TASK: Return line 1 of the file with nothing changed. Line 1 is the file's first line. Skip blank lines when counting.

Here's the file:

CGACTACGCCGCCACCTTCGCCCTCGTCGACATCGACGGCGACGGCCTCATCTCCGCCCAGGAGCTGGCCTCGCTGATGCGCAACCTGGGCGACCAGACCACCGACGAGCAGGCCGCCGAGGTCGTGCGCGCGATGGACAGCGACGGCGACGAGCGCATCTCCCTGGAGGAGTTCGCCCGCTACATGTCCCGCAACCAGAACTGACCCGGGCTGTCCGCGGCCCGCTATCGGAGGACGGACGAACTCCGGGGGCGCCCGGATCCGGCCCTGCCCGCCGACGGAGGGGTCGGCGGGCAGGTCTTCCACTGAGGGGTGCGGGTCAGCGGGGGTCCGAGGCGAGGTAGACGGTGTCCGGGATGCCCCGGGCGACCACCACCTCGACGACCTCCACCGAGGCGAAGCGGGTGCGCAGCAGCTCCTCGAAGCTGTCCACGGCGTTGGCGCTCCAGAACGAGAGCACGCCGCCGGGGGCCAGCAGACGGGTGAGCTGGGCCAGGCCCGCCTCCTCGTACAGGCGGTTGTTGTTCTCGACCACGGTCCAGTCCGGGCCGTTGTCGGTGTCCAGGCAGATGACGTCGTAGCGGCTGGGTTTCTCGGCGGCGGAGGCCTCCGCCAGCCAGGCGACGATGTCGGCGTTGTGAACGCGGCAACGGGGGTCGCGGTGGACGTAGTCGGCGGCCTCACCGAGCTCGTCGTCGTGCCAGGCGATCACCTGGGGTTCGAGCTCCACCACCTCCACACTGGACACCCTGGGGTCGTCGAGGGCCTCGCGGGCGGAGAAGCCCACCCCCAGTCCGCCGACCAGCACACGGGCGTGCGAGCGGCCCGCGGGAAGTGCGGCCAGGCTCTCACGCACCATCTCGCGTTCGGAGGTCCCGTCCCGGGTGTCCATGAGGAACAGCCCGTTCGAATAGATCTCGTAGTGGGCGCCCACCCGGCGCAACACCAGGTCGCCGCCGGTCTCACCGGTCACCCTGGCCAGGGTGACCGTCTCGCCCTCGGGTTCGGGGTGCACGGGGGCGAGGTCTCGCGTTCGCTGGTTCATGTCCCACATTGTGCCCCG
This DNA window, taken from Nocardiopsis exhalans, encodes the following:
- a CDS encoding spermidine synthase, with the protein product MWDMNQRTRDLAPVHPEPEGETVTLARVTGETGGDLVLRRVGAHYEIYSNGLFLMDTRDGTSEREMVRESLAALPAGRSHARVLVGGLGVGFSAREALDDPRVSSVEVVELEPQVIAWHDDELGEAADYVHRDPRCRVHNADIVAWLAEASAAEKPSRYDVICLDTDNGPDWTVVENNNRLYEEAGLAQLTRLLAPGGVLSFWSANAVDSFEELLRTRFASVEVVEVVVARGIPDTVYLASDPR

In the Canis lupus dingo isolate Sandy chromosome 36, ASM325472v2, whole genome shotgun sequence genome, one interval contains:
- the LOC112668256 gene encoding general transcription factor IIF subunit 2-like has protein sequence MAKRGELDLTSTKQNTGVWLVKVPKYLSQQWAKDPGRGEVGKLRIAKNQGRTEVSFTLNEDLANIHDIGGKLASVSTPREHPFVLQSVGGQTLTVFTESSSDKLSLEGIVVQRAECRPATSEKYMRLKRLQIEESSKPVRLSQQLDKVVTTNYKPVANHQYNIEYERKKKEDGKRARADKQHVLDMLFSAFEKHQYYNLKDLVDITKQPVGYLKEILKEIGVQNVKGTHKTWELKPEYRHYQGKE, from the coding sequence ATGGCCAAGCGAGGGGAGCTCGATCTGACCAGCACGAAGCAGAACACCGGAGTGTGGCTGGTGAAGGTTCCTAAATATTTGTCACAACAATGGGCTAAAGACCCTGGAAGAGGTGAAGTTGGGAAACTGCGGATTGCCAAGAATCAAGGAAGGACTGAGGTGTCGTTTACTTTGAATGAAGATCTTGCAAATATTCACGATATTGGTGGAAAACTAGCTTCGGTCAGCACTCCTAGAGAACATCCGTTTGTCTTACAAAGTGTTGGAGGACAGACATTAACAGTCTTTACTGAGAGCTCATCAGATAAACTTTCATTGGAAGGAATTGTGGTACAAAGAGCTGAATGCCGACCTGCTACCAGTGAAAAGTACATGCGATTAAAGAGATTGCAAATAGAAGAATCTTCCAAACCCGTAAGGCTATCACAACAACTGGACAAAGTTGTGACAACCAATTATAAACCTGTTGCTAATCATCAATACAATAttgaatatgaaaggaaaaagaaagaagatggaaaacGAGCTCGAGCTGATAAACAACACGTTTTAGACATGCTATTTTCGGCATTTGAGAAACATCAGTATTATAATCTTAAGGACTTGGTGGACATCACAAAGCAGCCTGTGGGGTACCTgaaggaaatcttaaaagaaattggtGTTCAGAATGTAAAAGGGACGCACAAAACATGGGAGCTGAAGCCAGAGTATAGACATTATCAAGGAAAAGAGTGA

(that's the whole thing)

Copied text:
CGACTACGCCGCCACCTTCGCCCTCGTCGACATCGACGGCGACGGCCTCATCTCCGCCCAGGAGCTGGCCTCGCTGATGCGCAACCTGGGCGACCAGACCACCGACGAGCAGGCCGCCGAGGTCGTGCGCGCGATGGACAGCGACGGCGACGAGCGCATCTCCCTGGAGGAGTTCGCCCGCTACATGTCCCGCAACCAGAACTGACCCGGGCTGTCCGCGGCCCGCTATCGGAGGACGGACGAACTCCGGGGGCGCCCGGATCCGGCCCTGCCCGCCGACGGAGGGGTCGGCGGGCAGGTCTTCCACTGAGGGGTGCGGGTCAGCGGGGGTCCGAGGCGAGGTAGACGGTGTCCGGGATGCCCCGGGCGACCACCACCTCGACGACCTCCACCGAGGCGAAGCGGGTGCGCAGCAGCTCCTCGAAGCTGTCCACGGCGTTGGCGCTCCAGAACGAGAGCACGCCGCCGGGGGCCAGCAGACGGGTGAGCTGGGCCAGGCCCGCCTCCTCGTACAGGCGGTTGTTGTTCTCGACCACGGTCCAGTCCGGGCCGTTGTCGGTGTCCAGGCAGATGACGTCGTAGCGGCTGGGTTTCTCGGCGGCGGAGGCCTCCGCCAGCCAGGCGACGATGTCGGCGTTGTGAACGCGGCAACGGGGGTCGCGGTGGACGTAGTCGGCGGCCTCACCGAGCTCGTCGTCGTGCCAGGCGATCACCTGGGGTTCGAGCTCCACCACCTCCACACTGGACACCCTGGGGTCGTCGAGGGCCTCGCGGGCGGAGAAGCCCACCCCCAGTCCGCCGACCAGCACACGGGCGTGCGAGCGGCCCGCGGGAAGTGCGGCCAGGCTCTCACGCACCATCTCGCGTTCGGAGGTCCCGTCCCGGGTGTCCATGAGGAACAGCCCGTTCGAATAGATCTCGTAGTGGGCGCCCACCCGGCGCAACACCAGGTCGCCGCCGGTCTCACCGGTCACCCTGGCCAGGGTGACCGTCTCGCCCTCGGGTTCGGGGTGCACGGGGGCGAGGTCTCGCGTTCGCTGGTTCATGTCCCACATTGTGCCCCG